L.S. Mehta, J.
1. This is a reference, submitted by learned Sessions Judge, Jhunjhunu, recommending that the order for the issue of process against the petitioner, K. K. Pandey, for the offence under Section 477, I. P. C, be quashed.
2. Narpat Singh Deora, it is alleged, made a complaint to the Court of Munsiff-Magistrate, Khetri, on October 5, 1971, to the effect that the complainant had been working as U. D. C, in the Administration Wing of Khetri Copper Project since January, 1969. K. K. Pandey was working as Personnel Manager there. In the aforesaid Project the post of Estate Supervisor fell vacant. Applications from prospective candidates for the post were invited by K. K. Pandey from the employees of the Corporation. In pursuance of the above invitation the complainant submitted an application. A scrutiny of the applications was made by the Assistant Personnel Officer (Recruitment) and after a searching look he recommended the name of the complainant along with one more candidate. The recommendation was duly endorsed by the Personnel Industrial Relations Officer. Thereafter the file was sent to the Chief Town Administrator for perusal and he in his turn recommended a number of names including the complainant. The Chief Town Administrator then sent the file to K. K. Pandey for the approval of the proposal. Personnel Manager, Khetri Copper Project, K. K. Pandey agreed with the recommendations of the Chief Town Administrator and reduced into writing that the candidates recommended by him be called for interview. Soon after the accused changed his mind and fa order to accord benefit to another candidate and to cause damage to the complainant, he. with fraudulent and dishonest intention, completely defaced his own endorsement by pasting a chit thereon and thereby committed mischief with the document. The pasted piece of paper contained a different endorsement. The complainant after that defacement was not called for interview. The complainant was the most suitable person for the post as he was equipped with all the requisite qualifications. Had the accused not disfigured his own endorsement, the complainant stood a fair chance of selection. The endorsement made by the accused on the Chief Town Administrator's proposal created a legal right for the complainant to be called for an interview. It was a valuable security. The complainant, in the end, prayed that K. K. Pandey should be prosecuted under Section 477, I. P. C, for tampering with the valuable security.
3. On receipt of the above complaint learned Munsiff-Magistrate, Khetri, examined Narpat Singh as P. W. 1, Chandra Prakash P. W. 2 and K. B. Chohan P. W. 3. Thereafter the Court ordered on December 15, 1971, that process be issued against K. K. Pandey, Personnel Manager, Khetri Copper Project, in connection with the alleged offence under Section 477, IPC
4. Against the above order a revision petition was filed in the Court of Sessions Judge, Jhunjhunu. Learned Sessions Judge is of the opinion that the contents found in the attached slip were identical with the endorsement originally made by Mr. Pandey in Ex. P.I. Both the endorsements bear the same date, i.e., August 30, 1971. It was not mentioned in the original endorsement that Narpat Singh should also be called for interview. Learned Sessions Judge then pointed out that no prima facie case could possibly be made out under Section 477, IPC and the trial Court should not have issued process against the accused. Learned Sessions Judge, therefore, recommends that the impugned order of Munsiff-Magistrate, Khetri, passed on December 15, 1971, be quashed.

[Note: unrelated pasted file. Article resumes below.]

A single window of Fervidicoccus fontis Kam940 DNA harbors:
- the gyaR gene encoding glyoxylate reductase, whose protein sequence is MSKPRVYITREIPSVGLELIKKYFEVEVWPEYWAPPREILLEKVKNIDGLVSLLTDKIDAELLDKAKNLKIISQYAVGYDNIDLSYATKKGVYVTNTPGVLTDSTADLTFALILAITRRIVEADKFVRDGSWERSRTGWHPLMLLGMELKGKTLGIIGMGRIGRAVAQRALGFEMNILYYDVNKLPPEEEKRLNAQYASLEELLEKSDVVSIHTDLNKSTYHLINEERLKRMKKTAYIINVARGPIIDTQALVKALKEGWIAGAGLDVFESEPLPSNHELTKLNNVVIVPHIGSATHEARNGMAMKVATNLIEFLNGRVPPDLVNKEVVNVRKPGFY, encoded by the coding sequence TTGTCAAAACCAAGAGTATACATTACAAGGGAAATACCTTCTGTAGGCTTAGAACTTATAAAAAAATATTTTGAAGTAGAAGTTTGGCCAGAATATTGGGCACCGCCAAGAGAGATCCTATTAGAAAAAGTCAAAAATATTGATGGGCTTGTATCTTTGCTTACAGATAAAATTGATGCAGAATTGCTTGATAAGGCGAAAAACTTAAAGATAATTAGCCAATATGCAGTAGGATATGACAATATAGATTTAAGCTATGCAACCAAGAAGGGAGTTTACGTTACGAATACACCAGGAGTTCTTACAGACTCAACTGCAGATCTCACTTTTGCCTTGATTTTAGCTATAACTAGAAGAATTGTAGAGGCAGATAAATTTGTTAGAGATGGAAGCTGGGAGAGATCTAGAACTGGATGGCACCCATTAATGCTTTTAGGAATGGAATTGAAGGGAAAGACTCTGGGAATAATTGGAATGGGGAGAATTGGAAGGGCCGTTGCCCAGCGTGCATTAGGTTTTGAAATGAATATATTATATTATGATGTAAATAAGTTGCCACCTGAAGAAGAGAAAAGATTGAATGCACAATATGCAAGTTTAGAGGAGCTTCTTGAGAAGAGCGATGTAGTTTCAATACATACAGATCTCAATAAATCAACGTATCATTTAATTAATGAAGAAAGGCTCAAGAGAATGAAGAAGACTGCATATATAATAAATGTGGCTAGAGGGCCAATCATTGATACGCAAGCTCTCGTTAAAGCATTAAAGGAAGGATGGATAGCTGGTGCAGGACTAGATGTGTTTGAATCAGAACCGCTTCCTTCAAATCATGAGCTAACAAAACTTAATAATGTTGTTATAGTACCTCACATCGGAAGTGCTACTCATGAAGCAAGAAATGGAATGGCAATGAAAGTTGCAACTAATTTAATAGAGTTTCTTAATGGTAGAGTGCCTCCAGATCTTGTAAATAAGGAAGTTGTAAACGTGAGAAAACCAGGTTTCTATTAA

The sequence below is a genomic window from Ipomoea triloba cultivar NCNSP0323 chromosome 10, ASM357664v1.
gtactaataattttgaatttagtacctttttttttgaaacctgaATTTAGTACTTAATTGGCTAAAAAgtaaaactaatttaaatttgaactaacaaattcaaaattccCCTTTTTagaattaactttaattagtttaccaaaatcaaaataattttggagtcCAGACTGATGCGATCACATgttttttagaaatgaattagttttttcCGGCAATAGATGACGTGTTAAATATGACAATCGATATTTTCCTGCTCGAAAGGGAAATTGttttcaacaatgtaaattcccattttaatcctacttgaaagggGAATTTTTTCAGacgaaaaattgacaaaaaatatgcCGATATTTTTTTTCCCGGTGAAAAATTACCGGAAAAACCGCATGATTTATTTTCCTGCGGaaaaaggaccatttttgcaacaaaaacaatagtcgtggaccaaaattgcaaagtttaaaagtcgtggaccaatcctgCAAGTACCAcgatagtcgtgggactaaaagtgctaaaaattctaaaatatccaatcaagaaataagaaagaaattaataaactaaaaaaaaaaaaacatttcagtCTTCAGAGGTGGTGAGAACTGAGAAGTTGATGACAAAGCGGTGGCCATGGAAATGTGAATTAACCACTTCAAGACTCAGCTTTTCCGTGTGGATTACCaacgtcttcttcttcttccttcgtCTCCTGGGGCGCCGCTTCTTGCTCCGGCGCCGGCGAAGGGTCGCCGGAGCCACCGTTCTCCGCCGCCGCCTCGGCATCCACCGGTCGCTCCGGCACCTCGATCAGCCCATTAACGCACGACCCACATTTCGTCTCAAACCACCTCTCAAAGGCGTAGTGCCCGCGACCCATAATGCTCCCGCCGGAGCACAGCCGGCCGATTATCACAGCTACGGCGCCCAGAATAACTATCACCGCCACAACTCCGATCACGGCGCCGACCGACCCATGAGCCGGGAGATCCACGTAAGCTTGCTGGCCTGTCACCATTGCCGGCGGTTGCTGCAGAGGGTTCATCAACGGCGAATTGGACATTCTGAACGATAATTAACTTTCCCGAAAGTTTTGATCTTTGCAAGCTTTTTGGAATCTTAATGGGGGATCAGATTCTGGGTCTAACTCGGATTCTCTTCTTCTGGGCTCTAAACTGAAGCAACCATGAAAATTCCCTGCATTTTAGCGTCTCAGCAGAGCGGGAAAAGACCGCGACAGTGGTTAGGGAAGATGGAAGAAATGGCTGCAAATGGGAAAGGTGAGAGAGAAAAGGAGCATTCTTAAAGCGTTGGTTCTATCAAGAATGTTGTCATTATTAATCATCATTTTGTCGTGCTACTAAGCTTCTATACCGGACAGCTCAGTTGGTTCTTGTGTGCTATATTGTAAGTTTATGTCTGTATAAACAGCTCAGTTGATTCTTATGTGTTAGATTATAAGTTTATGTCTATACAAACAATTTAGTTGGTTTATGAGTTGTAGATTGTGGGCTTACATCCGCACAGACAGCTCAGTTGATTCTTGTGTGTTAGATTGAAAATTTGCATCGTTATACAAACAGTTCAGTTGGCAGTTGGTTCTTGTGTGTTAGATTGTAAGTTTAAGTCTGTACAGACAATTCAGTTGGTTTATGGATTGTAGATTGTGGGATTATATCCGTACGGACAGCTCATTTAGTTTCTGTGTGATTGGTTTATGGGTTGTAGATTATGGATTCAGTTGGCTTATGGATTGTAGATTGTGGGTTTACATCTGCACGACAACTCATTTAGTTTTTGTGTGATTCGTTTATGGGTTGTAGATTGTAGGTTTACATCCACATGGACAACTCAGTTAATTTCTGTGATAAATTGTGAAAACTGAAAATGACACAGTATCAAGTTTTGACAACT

5. I have perused the reference submitted by learned Sessions Judge and have also heard at length the arguments put forth by learned Counsel representing both the parties. The most important point in the case is whether there existed some material on the record to enable the Court to proceed under Section 477, IPC Section 477, I. P. C, reads as under:-
Whoever fraudulently or dishonestly, or, with intent to cause damage or injury to the public or to any person, cancels, destroys or defaces, or attempts to cancel, destroy or deface, or secretes or attempts to secrete any document which is or purports to be a will, or an authority to adopt a son, or any valuable security, or commits mischief in respect to such document, shall be punished with imprisonment for life, or with imprisonment of either description for a term which may extend to seven years, and shall also be liable to fine.
6. The essential ingredients of the above section are:
1. there must be a document which is, or purports to be, a will, or an authority to adopt a son, or a valuable security;
2. the accused must have cancelled, destroyed, defaced such document or attempted to do so or secreted, or attempted to secrete such document or committed mischief in respect of such document; and
3. the accused must have done such act fraudulently or dishonestly or with intent to cause damage or injury to the public or to any person.
7. The most important question for the purpose of the disposal of this revision petition is to determine whether the endorsement of K. K. Pandey on Ex. P.I constitutes a valuable security. The document is admittedly neither a will nor is an authority to adopt a son. The endorsement runs as under:-
Discussed with C. T. A. Only SI. Nos. 1 and 7, who fulfil the requisite qualifications and experience (experience of land acquisition and also estate work) be called for interview. SI. No. 8 does not possess the requisite minimum qualifications and need not be called. Age relaxation in respect of the candidate at SI. No. 7 approved.
8. It is now to be determined whether the above note is a valuable security. What is a valuable security is given in Section 30. IPC It is in the terms following :-
The words 'valuable security' denote a document which is, or purports to be, a document whereby any legal right is created, extended, transferred, restricted, extinguished or released, or whereby any person acknowledges that he lies under legal liability, or has not a certain legal right.
A writes his name on the back of a bill of exchange. As the effect of this endorsement is to transfer the right to the bill to any person who may become the lawful holder of it, the endorsement is a 'valuable security.